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01|08|2008 02:42 pm EDT

Domain Registrar Network Solutions Front Running On Whois Searches

by Adam Strong in Categories: Featured

A story is developing regarding domain name registrar Network Solutions front running domains. According to multiple sources on, it appears that domains searched via NSI are being purchased by the registrar thereby preventing a registrant from purchasing it at any other registrar other than NSI. As an example (at the time of this writing), a random domain which DNN searches such as can be seen  in this whois search to now be unavailable to register at other registrars but at NSI it can be purchased

The whois contact now says :

Registrant: Make this info private
This Domain is available at
13681 Sunrise Valley Drive, Suite 300

The domains are likely being purchased and held in NSI ownership until the potential registrant comes back to purchase the name through NSI. If the purchase is not made at NSI within 5 days, NSI uses the same 5 day grace period that domain tasting operations use and they delete the domain. Once a search for a domain is conducted at NSI the domain name is registered and only available to be purchased by a registrant at NSI. It is not clear if NSI has increased prices on domains that have received multiple whois searches and that they are front running.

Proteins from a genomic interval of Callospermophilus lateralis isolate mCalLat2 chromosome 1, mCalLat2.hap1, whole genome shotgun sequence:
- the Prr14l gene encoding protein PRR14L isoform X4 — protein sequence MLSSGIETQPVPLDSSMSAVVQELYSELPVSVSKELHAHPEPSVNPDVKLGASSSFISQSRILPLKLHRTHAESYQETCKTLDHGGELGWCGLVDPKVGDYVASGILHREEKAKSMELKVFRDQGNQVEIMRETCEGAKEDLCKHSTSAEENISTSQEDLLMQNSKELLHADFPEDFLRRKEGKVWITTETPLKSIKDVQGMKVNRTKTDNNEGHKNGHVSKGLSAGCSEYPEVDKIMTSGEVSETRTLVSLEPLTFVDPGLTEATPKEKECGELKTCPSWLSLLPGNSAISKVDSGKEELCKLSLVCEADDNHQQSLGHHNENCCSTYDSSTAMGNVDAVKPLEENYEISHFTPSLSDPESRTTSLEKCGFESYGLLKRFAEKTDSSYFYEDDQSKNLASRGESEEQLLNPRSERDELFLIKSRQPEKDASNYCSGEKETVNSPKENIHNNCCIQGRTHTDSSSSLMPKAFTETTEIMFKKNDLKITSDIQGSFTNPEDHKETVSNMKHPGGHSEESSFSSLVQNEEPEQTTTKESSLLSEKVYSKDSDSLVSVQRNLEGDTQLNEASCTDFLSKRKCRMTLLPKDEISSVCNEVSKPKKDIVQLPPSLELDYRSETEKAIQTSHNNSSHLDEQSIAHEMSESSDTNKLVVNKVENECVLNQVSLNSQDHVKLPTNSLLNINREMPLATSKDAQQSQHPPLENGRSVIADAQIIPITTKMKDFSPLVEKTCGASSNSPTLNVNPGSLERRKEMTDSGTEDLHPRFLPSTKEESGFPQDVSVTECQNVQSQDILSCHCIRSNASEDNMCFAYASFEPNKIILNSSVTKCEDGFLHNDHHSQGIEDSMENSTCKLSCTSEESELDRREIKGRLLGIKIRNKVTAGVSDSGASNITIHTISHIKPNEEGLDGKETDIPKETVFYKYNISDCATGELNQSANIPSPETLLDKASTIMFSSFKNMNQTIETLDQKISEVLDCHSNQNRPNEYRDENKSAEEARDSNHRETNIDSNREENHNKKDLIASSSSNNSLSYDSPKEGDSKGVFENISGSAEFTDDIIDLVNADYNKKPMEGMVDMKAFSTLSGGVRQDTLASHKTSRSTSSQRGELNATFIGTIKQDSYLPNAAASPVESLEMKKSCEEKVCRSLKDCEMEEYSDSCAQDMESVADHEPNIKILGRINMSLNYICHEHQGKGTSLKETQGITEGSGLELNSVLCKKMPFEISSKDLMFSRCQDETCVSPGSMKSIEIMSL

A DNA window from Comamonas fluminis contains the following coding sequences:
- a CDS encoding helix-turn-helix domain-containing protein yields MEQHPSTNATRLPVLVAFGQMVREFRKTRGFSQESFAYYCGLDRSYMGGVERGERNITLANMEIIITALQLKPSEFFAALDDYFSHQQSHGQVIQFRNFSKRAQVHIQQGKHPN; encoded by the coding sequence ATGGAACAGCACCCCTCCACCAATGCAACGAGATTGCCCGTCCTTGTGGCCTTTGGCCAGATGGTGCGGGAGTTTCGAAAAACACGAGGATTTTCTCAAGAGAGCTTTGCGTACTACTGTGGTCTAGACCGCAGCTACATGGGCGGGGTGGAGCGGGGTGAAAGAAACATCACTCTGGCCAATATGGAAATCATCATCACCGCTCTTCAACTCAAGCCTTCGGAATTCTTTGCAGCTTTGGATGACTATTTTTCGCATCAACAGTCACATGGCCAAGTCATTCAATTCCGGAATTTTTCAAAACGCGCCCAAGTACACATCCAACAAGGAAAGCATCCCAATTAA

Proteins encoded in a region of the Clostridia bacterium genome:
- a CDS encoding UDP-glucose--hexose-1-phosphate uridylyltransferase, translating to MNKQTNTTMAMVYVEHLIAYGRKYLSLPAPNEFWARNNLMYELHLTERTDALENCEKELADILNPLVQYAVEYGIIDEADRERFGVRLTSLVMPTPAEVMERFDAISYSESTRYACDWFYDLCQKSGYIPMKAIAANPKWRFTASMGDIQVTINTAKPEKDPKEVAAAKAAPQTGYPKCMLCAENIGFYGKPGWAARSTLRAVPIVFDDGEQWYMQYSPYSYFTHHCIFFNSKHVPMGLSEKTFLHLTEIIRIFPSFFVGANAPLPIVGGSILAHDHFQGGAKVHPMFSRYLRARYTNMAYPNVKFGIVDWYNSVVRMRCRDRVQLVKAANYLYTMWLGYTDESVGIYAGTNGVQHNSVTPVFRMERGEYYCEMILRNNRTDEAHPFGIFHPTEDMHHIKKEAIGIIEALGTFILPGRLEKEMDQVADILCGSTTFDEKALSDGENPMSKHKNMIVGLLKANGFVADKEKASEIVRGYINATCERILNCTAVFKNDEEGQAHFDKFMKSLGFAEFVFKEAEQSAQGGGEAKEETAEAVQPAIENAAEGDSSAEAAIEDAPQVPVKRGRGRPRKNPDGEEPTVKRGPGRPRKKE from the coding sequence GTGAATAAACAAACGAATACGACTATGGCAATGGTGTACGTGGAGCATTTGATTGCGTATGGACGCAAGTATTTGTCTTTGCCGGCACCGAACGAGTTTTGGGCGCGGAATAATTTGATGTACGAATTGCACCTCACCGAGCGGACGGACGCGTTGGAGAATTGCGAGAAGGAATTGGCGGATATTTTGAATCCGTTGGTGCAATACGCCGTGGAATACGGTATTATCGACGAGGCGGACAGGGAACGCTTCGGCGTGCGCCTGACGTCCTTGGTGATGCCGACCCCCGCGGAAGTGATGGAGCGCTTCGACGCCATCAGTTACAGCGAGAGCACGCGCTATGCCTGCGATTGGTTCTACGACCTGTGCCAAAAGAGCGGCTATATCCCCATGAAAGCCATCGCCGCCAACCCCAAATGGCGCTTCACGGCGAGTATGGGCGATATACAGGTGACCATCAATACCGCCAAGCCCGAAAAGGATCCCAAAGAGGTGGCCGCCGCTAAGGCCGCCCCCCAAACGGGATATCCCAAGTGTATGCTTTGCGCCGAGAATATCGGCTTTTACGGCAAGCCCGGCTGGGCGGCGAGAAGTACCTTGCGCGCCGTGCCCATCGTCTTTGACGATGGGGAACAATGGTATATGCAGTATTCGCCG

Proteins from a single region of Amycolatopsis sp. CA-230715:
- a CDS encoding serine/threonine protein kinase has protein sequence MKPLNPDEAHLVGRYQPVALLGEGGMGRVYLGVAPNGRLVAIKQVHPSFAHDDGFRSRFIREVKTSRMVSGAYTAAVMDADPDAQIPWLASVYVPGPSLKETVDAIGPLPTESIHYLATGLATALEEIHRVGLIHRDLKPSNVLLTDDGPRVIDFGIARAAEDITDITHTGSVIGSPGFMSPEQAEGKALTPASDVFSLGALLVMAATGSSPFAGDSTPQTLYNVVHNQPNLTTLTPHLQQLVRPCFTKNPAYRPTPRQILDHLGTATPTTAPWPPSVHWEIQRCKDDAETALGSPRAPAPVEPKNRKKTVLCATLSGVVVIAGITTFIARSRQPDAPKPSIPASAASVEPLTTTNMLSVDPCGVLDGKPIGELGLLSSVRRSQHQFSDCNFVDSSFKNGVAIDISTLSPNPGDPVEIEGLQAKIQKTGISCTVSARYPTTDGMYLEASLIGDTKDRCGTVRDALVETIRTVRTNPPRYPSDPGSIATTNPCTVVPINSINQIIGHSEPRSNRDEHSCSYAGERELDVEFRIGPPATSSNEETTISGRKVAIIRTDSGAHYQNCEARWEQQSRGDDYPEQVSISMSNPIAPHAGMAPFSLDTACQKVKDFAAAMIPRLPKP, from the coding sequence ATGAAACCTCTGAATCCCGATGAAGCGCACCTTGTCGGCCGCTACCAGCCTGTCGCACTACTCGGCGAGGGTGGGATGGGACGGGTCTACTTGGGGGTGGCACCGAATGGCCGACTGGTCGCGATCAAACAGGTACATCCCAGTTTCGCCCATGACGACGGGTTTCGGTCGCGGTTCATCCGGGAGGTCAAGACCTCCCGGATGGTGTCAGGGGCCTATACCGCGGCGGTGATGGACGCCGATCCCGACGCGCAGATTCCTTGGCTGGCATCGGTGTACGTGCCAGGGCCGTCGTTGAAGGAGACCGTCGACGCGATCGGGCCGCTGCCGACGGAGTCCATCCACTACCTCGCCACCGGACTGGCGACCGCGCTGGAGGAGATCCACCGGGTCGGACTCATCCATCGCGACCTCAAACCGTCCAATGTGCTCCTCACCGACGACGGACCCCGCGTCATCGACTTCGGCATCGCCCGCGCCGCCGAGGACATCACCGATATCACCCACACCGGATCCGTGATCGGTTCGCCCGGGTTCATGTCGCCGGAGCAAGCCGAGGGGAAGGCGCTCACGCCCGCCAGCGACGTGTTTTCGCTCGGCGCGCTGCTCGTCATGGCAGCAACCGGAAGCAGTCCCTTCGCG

NSI also apparently has no problem taking over control of trademark domains using this practice as well. Searches for names such as and all appear as registered now by NSI and only available for purchase at NSI.

Front running domain names is a bold move by any registrar as it breaks a certain level of trust that the general public places in using a whois search. ICANN SSAC has conducted a “study” on front running recently in which they wrote “ICANN’s Registrar Accreditation Agreement and Registry Agreements do not expressly prohibit registrars and registries from monitoring and collecting WHOIS query of domain name availability query data and either selling this information or using it directly,” Warehousing domains in order to sell them to “potentially interested parties” isn’t specifically forbidden in the registrar contract with ICANN but is addressed in points 3.7.9 and 4.2.5 of the contract in which they leave room for new rules or revisions to the contract. In a quick look search it appears that other registries have addressed this issue. As an example, the SGNIC for example has a contract that expressly addresses this issue.

it shall not engage in and shall prohibit bulk access to Registrant’s data, warehousing of or speculation in Domain Names, and shall implement any policies SGNIC may from time to time prescribe to prohibit or restrict such activities. Without limiting the generality of the foregoing, Registrar shall not (i) submit any application for the registration, renewal, transfer, modification or cancellation of a Domain Name registration or any other request or transaction relating thereto purportedly on behalf of any Person when it is not in fact so authorized, or on behalf of a non-existent Person; (ii) accumulate or warehouse Domain Name registrations with which Registrar or such Person has no reasonable connection, for the purpose of removing them from availability for others, transferring them for immediate or deferred direct or indirect gain or profit or for any other reason whatsoever, nor shall it knowingly participate in any such undertaking.



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December 8, 2008 @ 2:04 am EDT

NS will grab the domain making it unavailable to any other provider. You can then buy the domain from NS for $34.99 (an inflated price) or you can go to snapnames and find the domain there for a minimum bid of $59.

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